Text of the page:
Burns couldn’t comment on what was found at Mar-a-Lago, but he did clarify what was at stake.
O’Donnell asked, “How damaging is it to the agency if human sources come to light or if that human intelligence is compromised?”
“Well, you know, without commenting on any particular investigation, I mean, I think there’s been many instances in the past where compromising, you know, that human intelligence, not protecting it carefully, being reckless to this subject, has cost lives,” he replied.
The CIA museum winks at such failures – assets killed by the betrayal of renegade spy Aldrich Ames in the 1980s; it also covers the 1961 Bay of Pigs fiasco, as well as the agency’s 2003 assessment that the discovery of weapons of mass destruction in Iraq would be “a slam dunk”.
Still, it’s hard not to marvel at operations like Project Azorian, the 1970s rescue of a wrecked Soviet submarine. The CIA enlisted billionaire Howard Hughes to provide a cover story: that his ship, the Glomar Explorer, was searching for minerals on the ocean floor, rather than helping the CIA harvest Soviet military secrets.
“The press found out, didn’t they?” O’Donnell asked.
“They did it. In 1975, a year after the successful rescue of much of the Soviet submarine, the Los Angeles Times broke the story. And the Ford administration, for the first time, used what became known as the ‘Glomar response,’ which was: ‘We can neither confirm nor deny this story,’ which you have heard many times since.”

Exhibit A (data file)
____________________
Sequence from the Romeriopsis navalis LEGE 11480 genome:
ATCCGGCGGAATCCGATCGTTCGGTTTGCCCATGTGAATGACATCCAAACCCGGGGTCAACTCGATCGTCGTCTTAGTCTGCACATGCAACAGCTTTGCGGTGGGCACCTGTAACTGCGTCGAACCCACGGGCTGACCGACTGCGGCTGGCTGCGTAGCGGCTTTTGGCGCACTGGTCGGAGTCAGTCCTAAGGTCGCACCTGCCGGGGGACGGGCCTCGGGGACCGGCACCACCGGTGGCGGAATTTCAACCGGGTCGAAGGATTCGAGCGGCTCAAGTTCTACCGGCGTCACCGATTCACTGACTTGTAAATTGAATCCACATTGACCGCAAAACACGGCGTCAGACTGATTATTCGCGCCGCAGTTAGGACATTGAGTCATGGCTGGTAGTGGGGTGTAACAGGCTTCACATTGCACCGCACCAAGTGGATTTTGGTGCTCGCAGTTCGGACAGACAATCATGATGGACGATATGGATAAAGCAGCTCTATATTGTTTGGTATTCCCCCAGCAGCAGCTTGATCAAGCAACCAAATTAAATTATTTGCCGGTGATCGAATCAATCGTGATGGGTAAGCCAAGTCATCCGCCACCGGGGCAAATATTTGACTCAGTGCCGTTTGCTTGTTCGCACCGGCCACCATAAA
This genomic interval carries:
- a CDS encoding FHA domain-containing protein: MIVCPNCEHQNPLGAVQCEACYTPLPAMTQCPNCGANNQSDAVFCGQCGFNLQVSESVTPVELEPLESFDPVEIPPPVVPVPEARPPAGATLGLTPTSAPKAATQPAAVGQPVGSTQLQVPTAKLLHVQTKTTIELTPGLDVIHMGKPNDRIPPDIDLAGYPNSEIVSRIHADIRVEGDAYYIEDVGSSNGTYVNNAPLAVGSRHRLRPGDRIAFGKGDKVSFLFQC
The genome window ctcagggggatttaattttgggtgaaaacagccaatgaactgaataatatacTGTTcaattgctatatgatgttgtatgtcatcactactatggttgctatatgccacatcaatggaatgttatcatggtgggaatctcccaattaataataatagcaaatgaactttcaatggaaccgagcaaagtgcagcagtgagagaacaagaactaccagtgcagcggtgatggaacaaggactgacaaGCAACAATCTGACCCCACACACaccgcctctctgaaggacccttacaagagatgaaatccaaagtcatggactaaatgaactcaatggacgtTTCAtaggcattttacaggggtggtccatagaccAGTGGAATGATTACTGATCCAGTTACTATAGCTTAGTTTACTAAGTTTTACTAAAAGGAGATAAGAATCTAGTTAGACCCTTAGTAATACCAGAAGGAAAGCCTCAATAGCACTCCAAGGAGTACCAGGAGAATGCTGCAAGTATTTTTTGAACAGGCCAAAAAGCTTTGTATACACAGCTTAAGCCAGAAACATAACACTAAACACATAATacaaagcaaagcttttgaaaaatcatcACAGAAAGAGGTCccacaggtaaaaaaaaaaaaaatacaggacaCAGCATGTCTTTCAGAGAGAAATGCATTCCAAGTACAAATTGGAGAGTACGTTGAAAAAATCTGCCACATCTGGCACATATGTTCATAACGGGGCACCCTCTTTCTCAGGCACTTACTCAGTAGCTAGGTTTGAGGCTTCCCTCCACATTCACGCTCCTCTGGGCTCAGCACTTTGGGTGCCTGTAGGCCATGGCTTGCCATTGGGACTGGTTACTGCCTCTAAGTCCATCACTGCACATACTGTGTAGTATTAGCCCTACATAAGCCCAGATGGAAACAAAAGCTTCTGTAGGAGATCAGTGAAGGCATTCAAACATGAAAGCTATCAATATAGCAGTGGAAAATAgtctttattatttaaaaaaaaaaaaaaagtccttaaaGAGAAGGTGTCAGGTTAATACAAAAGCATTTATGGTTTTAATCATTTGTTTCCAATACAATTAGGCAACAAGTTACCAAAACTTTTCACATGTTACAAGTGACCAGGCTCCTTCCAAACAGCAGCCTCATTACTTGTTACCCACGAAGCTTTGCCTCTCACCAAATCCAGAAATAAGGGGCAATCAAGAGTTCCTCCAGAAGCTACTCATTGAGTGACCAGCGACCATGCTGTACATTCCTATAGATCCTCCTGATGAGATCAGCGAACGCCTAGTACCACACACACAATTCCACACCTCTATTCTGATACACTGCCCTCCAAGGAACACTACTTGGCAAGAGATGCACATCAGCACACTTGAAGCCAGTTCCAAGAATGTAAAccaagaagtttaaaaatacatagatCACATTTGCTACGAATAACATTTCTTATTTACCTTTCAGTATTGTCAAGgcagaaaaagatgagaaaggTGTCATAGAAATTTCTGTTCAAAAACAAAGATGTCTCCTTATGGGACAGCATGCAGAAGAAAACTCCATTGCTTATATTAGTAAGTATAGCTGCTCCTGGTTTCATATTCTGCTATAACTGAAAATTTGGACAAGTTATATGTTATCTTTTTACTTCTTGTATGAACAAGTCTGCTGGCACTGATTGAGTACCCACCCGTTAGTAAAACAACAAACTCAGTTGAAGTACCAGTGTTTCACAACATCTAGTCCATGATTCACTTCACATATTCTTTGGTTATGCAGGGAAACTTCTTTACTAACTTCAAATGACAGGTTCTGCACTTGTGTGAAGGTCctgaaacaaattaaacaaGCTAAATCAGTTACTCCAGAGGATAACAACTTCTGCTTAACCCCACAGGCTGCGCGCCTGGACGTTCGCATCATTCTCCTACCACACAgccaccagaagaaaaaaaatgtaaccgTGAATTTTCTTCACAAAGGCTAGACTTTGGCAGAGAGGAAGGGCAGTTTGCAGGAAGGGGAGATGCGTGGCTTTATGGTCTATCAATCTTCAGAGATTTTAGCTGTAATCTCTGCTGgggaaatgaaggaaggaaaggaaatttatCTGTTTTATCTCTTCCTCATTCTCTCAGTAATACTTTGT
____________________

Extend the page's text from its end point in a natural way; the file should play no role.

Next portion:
“I know! And now I finally put it together, because many times ago, as journalists, we asked for information and we got the ‘We can neither confirm nor deny.’ And is that it? Is that where it came from?
“That’s where it all started, yeah,” Burns said.
For the director of the CIA, a new exhibition has a special meaning. It features a model of the house in Kabul, Afghanistan, where the last surviving mastermind of the 9/11 attacks, Ayman al-Zawahiri, was hiding. Last July, Burns took the template to President Biden to get the go-ahead for the drone strike that would kill the terrorist leader.
“A few days after the strike against Zawahiri, I was in New York and, you know, I had a quiet visit to Ground Zero Memorial,” Burns said. “It gives you an opportunity to reflect a bit, in this case, on what measure of justice Zawahiri’s strike, as well as Bin Laden’s strike 10 years prior, had brought to the victims of 9/11 and their families – but also for the CIA officers who had lost their lives.”
He showed O’Donnell seven stars on display: “These are seven CIA officers who lost their lives searching for Zawahiri 13 years ago in 2009. So for the CIA it’s not something that none of us have ever forgotten.”
Preserving the memory of the missions and the people who accomplish them is the objective of this most unusual museum, dedicated to the secrets kept behind the walls of the intelligence agency.
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Story produced by Ed Forgotson and Olivia Rinaldi. Publisher: Remington Korper.